The Most Beautiful Women of the Ancient World

History and lore are scattered with tales of women whose striking beauty spurred men to murder, launched wars and brought potentates and artists alike to their knees in supplication. We explore, here, a few of these women, and the roles they play in stories passed down across centuries.

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Copy of Praxiteles' Aphrodite of Knidos.
Public Domain. Courtesy of Marie-Lan Nguyen/Wikimedia Commons.

Aphrodite, the goddess who won the goddesses' beauty contest leading to the Trojan War should be counted among the all-time world-class beauties. However, this is a list of mortals, so Aphrodite (Venus) doesn't count. 

Luckily, a real-life woman of such profound beauty existed, that she was used by famed sculptor Praxiteles as the model for his statue of Aphrodite Knidos. 

So great was the purported beauty of courtesan Phryne (365–310 BCE), that it, paired with a defense by orator Hypereides, earned her an acquittal from her trial for impiety around 350 BCE.

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Helen of Troy at the Louvre. From an Attic red-figure krater from about 450-440 B.C.
Public Domain. Courtesy of Wikipedia.

Helen of Troy's face famously launched a thousand ships. She was the bride of King Menelaus of Sparta when a smitten Prince Paris of Troy abducted her, bringing her back with him to be his own bride. The insolence enraged the prideful King Menelaus, thus launching the ten years long Trojan War.

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Neaira (and Other Courtesans)

painting from an Ancient pot
The Hetaerae Thargelia. Wikimedia Commons

Neaira (born about 400 BCE) was a famous, expensive Greek courtesan who, like other hetairai, including Thargelia and Lais of Corinth, probably owed her successful career to her good looks. 

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David and Bathsheba, by Jan Matsys, 1562. At the Louvre.
Public Domain. Courtesy of Wikipedia.

Bathsheba may or may not have been beautiful, but she was seductive enough to capture the attention of David, King of the Hebrew people during the United Monarchy (c. 1025–928 BCE). 

King David levies his covetous death blow in an ultimate act of betrayal to his faithful servant and soldier, Bathsheba's husband Uriah in II Samuel 11:15. In a letter brought by Uriah's own hand, King David directs Army Captain Joab from afar, "Put Uriah out front where the fighting is fiercest. Then withdraw from him so he will be struck down and die."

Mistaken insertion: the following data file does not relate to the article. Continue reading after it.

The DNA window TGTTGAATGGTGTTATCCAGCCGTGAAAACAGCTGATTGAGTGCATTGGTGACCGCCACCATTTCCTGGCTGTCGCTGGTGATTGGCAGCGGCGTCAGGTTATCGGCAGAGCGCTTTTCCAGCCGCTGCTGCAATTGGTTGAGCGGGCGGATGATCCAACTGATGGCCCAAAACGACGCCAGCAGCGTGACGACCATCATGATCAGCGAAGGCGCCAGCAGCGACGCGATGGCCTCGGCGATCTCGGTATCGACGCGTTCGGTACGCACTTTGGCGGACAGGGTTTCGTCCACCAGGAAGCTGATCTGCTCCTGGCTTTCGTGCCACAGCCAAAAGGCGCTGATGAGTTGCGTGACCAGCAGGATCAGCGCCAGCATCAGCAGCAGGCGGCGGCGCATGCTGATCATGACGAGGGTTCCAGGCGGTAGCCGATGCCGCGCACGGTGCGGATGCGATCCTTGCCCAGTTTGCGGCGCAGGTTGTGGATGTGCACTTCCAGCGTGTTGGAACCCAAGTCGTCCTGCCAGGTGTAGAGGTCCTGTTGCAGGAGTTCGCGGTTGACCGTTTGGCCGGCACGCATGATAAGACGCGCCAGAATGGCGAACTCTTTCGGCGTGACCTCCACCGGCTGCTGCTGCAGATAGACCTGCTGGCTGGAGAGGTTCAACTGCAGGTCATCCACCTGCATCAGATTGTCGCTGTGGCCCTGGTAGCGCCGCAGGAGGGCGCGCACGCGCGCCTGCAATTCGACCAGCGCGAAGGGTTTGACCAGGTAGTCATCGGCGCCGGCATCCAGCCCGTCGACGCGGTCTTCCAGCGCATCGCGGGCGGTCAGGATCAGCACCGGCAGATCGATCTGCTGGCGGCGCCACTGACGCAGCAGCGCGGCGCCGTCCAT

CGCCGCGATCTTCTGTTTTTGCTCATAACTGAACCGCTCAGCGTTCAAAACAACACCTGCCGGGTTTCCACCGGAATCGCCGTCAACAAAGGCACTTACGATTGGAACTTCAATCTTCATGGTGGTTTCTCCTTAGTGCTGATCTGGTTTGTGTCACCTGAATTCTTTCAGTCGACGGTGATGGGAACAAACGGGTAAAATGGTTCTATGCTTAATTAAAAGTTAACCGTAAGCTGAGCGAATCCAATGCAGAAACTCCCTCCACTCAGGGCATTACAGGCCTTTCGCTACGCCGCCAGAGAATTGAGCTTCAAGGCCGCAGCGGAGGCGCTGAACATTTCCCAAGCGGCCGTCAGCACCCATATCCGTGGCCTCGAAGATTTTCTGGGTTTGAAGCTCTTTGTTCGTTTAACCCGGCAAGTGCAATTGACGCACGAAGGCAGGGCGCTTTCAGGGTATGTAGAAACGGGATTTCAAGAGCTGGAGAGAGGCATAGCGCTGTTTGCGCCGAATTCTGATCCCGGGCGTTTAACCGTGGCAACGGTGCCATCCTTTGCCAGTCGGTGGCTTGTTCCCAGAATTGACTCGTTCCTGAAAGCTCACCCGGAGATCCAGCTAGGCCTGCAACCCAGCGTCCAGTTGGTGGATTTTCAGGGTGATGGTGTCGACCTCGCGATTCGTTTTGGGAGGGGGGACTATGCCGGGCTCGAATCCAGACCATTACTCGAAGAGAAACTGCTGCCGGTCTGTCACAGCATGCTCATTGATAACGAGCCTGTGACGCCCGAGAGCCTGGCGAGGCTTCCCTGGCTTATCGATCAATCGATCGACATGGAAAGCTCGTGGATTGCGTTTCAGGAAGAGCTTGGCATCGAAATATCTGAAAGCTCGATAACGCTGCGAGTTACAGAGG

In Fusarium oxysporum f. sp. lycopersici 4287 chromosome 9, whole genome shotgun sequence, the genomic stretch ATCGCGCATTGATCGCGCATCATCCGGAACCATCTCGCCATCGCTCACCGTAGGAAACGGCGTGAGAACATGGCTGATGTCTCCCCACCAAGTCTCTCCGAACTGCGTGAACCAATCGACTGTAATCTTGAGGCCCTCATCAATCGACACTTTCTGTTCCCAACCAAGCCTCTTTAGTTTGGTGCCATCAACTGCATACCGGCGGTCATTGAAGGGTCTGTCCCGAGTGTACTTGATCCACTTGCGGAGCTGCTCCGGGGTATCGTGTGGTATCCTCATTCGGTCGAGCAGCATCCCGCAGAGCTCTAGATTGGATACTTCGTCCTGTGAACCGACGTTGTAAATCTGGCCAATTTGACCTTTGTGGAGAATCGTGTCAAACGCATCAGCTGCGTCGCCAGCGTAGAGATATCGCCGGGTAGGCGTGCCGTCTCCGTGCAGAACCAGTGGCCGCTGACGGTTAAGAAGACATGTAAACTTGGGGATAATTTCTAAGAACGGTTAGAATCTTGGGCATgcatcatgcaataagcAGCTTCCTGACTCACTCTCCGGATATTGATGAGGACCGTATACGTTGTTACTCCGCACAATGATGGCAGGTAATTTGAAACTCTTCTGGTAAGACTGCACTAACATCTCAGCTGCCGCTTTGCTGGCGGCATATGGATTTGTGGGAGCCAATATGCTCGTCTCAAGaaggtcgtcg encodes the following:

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Salome with the Head of John the Baptist by Titian, c. 1515.
Public Domain. Courtesy of Wikipedia.

Seductress Salome's name is another associated with an especially dark power driving men to murder.

King Herod of Galilee, having been greatly pleased by her performance of a dance at his birthday banquet, pled with her "Ask me for anything you want and I'll give it to you."

At a loss, the young Salome (born 14 CE) sought her mother Herodias' guidance, "What shall I ask for?" Herodias, embittered by John the Baptist's condemnation of her marriage replied, "The head of John the Baptist."

Determined to keep his word and not be embarrassed before his guests, King Herod complied, presenting young Salome with the head of John the Baptist on a silver platter.

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Cornelia, Mother of the Gracchi, by Noel Halle, 1779 (Musee Fabre)
Public Domain. Courtesy of Wikipedia.

Cornelia, the mother of the Gracchi, was a model of Roman womanly virtue—she was a one-man woman, a perfect mother, wife, and daughter. 

Cornelia Scipionis Africana (~190s–115 BCE) was the daughter of Scipio Africanus and the wife of Tiberius Sempronius Gracchus, with whom she produced 12 children, three of whom survived to adulthood: Sempronia and her two famous brothers Tiberius and Gaius

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Berenice of Cilicia or Julia Berenice

bust of Bernice
Wikimedia Commons

Berenice (28–after 79 CE) was the daughter of King Herod Agrippa I and great grand-daughter of Herod the Great.

She was a Judaean client-queen of Rome with whom Titus Flavius Vespasianus fell in love. Despite hostility on the part of Rome, Titus lived openly with her nearly until his succession. He sent her away shortly before, but she returned to Rome in 79 CE when he succeeded his father to the throne. 

Married frequently and accused of incest with brother Herod Agrippa II, she disappeared from the historical record after being sent away by Titus prior to his ascension as Emperor of Rome.

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Bust of Queen Nefertiti. New Kingdom, 18th dynasty, Amarna era, around 1340 BC. Limestone and plaster, height 50 cm. Altes Museum. Berlin - Germany
Josefo Soriano/ age fotostock/ Getty Images

Nefertiti (~1370–~1336 BCE) was an Egyptian queen and the legendarily beautiful wife of the heretic Pharaoh Amenhotep IV, also known as Akhenaten. Mother of Tutankhamen, Nefertiti may have ruled as co-king alongside her husband as he attempted to dismantle thousands of years of history. Then, after he was dead, it is possible that she was Akhenaten's successor, under the name Ankhkheperure Smenkhkare, who oversaw the beginning of the restoration efforts and named Tutankhamen as successor.